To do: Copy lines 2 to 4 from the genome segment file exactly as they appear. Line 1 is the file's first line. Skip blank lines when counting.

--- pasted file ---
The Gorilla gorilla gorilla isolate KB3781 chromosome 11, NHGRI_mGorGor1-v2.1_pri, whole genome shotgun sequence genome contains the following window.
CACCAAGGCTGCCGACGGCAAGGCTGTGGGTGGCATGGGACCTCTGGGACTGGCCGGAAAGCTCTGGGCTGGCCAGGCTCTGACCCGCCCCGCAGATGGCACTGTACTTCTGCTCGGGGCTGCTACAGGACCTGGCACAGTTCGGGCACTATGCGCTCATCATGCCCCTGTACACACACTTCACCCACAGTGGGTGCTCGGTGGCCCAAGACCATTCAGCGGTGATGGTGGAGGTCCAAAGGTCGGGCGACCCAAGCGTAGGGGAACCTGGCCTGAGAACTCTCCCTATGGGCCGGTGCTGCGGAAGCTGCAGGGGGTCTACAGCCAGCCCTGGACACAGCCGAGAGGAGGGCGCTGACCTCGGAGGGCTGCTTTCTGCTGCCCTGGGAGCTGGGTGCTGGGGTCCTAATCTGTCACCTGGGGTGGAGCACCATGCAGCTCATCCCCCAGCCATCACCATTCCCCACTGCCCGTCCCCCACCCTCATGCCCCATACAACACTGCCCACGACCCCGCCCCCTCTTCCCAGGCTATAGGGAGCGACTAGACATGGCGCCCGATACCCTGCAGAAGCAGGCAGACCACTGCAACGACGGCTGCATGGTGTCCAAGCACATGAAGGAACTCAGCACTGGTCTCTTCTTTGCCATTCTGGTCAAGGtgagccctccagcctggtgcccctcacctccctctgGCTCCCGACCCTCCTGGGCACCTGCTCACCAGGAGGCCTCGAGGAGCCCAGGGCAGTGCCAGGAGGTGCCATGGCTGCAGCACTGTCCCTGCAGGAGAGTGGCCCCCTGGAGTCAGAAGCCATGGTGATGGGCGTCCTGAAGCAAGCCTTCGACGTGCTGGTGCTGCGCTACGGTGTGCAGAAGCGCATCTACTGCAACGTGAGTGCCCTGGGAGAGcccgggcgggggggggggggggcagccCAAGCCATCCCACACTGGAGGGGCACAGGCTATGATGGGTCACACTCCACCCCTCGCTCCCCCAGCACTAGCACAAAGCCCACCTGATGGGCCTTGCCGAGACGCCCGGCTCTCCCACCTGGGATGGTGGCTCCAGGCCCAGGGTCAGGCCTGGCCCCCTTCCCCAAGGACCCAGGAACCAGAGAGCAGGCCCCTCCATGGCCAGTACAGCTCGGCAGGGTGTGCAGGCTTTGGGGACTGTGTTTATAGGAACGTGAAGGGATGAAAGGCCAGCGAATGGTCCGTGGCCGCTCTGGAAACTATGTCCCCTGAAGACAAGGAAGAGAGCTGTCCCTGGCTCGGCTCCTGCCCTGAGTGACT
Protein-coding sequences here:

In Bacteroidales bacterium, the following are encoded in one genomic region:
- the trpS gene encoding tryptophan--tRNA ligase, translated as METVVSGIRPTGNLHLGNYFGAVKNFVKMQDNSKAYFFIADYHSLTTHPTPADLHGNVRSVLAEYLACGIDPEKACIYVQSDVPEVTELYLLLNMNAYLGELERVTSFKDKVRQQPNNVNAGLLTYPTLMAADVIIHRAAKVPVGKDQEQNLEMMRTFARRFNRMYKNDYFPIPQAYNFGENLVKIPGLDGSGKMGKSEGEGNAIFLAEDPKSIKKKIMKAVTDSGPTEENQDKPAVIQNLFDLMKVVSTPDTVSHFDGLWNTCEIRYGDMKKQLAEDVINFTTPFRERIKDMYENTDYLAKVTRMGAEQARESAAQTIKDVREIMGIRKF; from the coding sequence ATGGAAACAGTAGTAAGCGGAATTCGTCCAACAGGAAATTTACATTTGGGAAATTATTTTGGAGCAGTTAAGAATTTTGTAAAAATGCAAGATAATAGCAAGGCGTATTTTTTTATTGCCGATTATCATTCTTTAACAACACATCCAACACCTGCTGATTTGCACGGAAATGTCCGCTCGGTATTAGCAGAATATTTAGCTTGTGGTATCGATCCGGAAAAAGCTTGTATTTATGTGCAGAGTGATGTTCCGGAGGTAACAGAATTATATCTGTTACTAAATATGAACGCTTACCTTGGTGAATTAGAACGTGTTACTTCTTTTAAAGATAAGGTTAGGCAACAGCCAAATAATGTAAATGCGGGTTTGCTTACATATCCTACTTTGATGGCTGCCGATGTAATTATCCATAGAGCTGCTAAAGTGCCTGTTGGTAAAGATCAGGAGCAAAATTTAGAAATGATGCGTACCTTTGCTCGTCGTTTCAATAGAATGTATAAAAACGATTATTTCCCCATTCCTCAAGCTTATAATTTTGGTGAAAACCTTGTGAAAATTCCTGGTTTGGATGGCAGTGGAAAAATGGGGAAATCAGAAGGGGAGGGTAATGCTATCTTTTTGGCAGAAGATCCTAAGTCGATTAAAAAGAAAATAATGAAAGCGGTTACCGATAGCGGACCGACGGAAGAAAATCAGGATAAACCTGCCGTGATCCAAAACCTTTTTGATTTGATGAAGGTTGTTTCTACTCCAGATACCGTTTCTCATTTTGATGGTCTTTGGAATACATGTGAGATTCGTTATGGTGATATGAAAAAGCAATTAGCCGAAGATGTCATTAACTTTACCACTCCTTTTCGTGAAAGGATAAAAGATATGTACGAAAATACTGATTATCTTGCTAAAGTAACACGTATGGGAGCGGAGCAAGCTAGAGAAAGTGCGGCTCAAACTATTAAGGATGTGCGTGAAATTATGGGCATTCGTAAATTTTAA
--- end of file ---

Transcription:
CACCAAGGCTGCCGACGGCAAGGCTGTGGGTGGCATGGGACCTCTGGGACTGGCCGGAAAGCTCTGGGCTGGCCAGGCTCTGACCCGCCCCGCAGATGGCACTGTACTTCTGCTCGGGGCTGCTACAGGACCTGGCACAGTTCGGGCACTATGCGCTCATCATGCCCCTGTACACACACTTCACCCACAGTGGGTGCTCGGTGGCCCAAGACCATTCAGCGGTGATGGTGGAGGTCCAAAGGTCGGGCGACCCAAGCGTAGGGGAACCTGGCCTGAGAACTCTCCCTATGGGCCGGTGCTGCGGAAGCTGCAGGGGGTCTACAGCCAGCCCTGGACACAGCCGAGAGGAGGGCGCTGACCTCGGAGGGCTGCTTTCTGCTGCCCTGGGAGCTGGGTGCTGGGGTCCTAATCTGTCACCTGGGGTGGAGCACCATGCAGCTCATCCCCCAGCCATCACCATTCCCCACTGCCCGTCCCCCACCCTCATGCCCCATACAACACTGCCCACGACCCCGCCCCCTCTTCCCAGGCTATAGGGAGCGACTAGACATGGCGCCCGATACCCTGCAGAAGCAGGCAGACCACTGCAACGACGGCTGCATGGTGTCCAAGCACATGAAGGAACTCAGCACTGGTCTCTTCTTTGCCATTCTGGTCAAGGtgagccctccagcctggtgcccctcacctccctctgGCTCCCGACCCTCCTGGGCACCTGCTCACCAGGAGGCCTCGAGGAGCCCAGGGCAGTGCCAGGAGGTGCCATGGCTGCAGCACTGTCCCTGCAGGAGAGTGGCCCCCTGGAGTCAGAAGCCATGGTGATGGGCGTCCTGAAGCAAGCCTTCGACGTGCTGGTGCTGCGCTACGGTGTGCAGAAGCGCATCTACTGCAACGTGAGTGCCCTGGGAGAGcccgggcgggggggggggggggcagccCAAGCCATCCCACACTGGAGGGGCACAGGCTATGATGGGTCACACTCCACCCCTCGCTCCCCCAGCACTAGCACAAAGCCCACCTGATGGGCCTTGCCGAGACGCCCGGCTCTCCCACCTGGGATGGTGGCTCCAGGCCCAGGGTCAGGCCTGGCCCCCTTCCCCAAGGACCCAGGAACCAGAGAGCAGGCCCCTCCATGGCCAGTACAGCTCGGCAGGGTGTGCAGGCTTTGGGGACTGTGTTTATAGGAACGTGAAGGGATGAAAGGCCAGCGAATGGTCCGTGGCCGCTCTGGAAACTATGTCCCCTGAAGACAAGGAAGAGAGCTGTCCCTGGCTCGGCTCCTGCCCTGAGTGACT
Protein-coding sequences here:

In Bacteroidales bacterium, the following are encoded in one genomic region: